Multiple other immunotherapy combinations merit exploration in metastatic renal cancer, with or without the inclusion of a PD-L1/PD-1 antagonist. The highest priority will likely be given to combinations of active cytokines such as interferon alfa (Roferon-A, Intron A) or IL-2 with a PD-1/PD-L1 antagonist, combinations of inhibitors of immunosuppressive pathways, and combinations of immune costimulatory antibodies with PD-1/PD-L1 antagonists. It seems likely that other highly active and tolerable combinations will be discovered, although the challenge will be to select the best combination for each individual patient. Evaluation of all the potential combinations exceeds the capacity of the clinical trials system, and the best endpoints for go/no-go decisions beyond the initial trials remain unclear.

More Combinations Under Study

Promising clinical data were also recently presented for combinations of PD-1/PD-L1 antagonists with antiangiogenic agents. The mechanisms by which these two classes of agents could interact to produce improved antitumor activity are unknown but could be related to potential beneficial effects of the antiangiogenic agents on the immune tumor microenvironment or on traffic of lymphocytes into tumor.

At the 2014 ASCO Annual Meeting, Amin et al reported the results of a trial combining nivolumab with either sunitinib or pazopanib (Votrient).4 Objective response rates were high for both combinations, from 45% to 52%, which included patients who had progressed on a prior VEGFR tyrosine kinase inhibitor. Rates of grade 3 to 4 toxicity were high in both arms, and therefore, further adjustments in dose and schedule may be necessary to define an optimal regimen.

At the 2014 ESMO Meeting, early encouraging data were also presented by McDermott et al for the combination of bevacizumab (Avastin) with the anti–PD-L1 agent MPDL3280A.5 Among the 10 evaluable patients, 4 met criteria for objective response, and another 4 achieved stable disease for at least 24 weeks. The MPDL3280A/bevacizumab combination was well tolerated, with a low rate of grade 3 adverse events. A phase II randomized trial of MPDL3280A with or without bevacizumab vs sunitinib will complete accrual soon, and phase III trials are likely to follow. It remains to be seen whether responses to combinations of immunotherapies with antiangiogenic agents will persist beyond discontinuation of the VEGF pathway inhibitor.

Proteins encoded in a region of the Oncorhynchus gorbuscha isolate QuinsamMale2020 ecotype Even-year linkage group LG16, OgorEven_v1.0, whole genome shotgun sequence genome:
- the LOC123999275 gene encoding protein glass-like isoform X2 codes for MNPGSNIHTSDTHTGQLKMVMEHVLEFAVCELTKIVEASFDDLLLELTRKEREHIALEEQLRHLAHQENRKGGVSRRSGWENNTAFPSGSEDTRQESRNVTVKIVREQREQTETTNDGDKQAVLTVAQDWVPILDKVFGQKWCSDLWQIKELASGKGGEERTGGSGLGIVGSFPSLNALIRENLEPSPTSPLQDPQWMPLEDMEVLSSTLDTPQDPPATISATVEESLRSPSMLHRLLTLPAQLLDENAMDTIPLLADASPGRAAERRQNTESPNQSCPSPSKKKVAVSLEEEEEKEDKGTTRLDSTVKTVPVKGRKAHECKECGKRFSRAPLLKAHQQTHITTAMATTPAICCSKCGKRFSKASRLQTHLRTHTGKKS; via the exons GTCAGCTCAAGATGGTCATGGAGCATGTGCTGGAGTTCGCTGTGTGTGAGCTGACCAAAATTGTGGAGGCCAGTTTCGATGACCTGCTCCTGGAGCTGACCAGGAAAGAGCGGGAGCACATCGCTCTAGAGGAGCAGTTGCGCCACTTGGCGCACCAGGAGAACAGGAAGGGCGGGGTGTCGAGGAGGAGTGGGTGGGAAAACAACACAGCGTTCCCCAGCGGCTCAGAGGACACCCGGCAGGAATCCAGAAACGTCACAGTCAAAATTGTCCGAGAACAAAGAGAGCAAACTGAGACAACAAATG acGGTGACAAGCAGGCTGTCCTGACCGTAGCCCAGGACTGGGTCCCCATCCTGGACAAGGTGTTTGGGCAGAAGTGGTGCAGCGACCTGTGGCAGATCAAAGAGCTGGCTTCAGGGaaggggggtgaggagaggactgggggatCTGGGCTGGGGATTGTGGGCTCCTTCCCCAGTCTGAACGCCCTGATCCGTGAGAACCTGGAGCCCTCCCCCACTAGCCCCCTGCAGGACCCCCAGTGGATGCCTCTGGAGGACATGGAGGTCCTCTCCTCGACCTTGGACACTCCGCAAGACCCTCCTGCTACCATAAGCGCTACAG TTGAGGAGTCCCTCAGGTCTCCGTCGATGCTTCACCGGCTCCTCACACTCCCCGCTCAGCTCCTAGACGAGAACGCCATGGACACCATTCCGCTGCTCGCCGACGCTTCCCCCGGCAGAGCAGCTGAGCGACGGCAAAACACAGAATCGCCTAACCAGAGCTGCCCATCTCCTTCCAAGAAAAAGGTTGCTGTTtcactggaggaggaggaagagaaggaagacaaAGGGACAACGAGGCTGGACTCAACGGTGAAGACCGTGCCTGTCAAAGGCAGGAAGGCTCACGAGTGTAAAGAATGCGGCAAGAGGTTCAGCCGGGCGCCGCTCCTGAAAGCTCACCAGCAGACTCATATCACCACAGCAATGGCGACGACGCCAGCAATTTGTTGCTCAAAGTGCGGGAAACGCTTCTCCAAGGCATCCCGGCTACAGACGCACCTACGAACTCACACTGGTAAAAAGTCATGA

Overall, the immune checkpoint inhibitors, and particularly the PD-1/PD-L1 inhibitors, represent an important new class of agents for treatment of metastatic renal cancer. We observed significant tumor regression in a patient with non–clear cell renal cancer treated with anti–PD-L1, suggesting that trials in non–clear cell renal cancer should also be pursued. ■

Disclosure: Dr. Sznol is a paid consultant for Genentech/Roche, Bristol-Myers Squibb, Astra-Zeneca/Medimmune, Pfizer, Novartis, Kyowa-Kirin, Merus, Seattle Genetics, Immune Design, Prometheus, Anaeropharma, Astellas-Agensys, Immunova, Nektar, Neostem, and Pierre-Fabre and is on the advisory board of Symphogen, Lion Biotechnologies Amphivena, and Adaptive Biotechnologies.


1. Motzer RJ, Rini BI, McDermott DF, et al: Nivolumab for metastatic renal cell carcinoma: Results of a randomized phase II trial. J Clin Oncol. December 1, 2014 (early release online).

2. Herbst RS, Soria JC, Kowanetz M, et al: Predictive correlates of response to the anti-PD-L1 antibody MPDL3280A in cancer patients. Nature 515:563-567, 2014.

3. Hammers HJ, Plimack ER, Infante JR, et al: Phase I study of nivolumab in combination with ipilimumab in metastatic renal cell carcinoma. 2014 ASCO Annual Meeting. Abstract 4504.

4. Amin A, Plimack ER, Infante JR, et al: Nivolumab (anti-PD-1; BMS-936558, ONO-4538) in combination with sunitinib or pazopanib in patients with metastatic renal cell carcinoma. 2014 ASCO Annual Meeting. Abstract 5010.

5. McDermott DF, Sznol M, Sosman JA, et al: Immune correlates and long term follow up of a phase Ia study of MPDL3280A, an engineered PD-L1 antibody, in patiens with metastatic renal cell carcinoma (mRCC). 2014 Annual ESMO Conference. Abstract 809O.


Dr. Sznol is Professor of Internal Medicine at Yale Cancer Center in New Haven, Connecticut.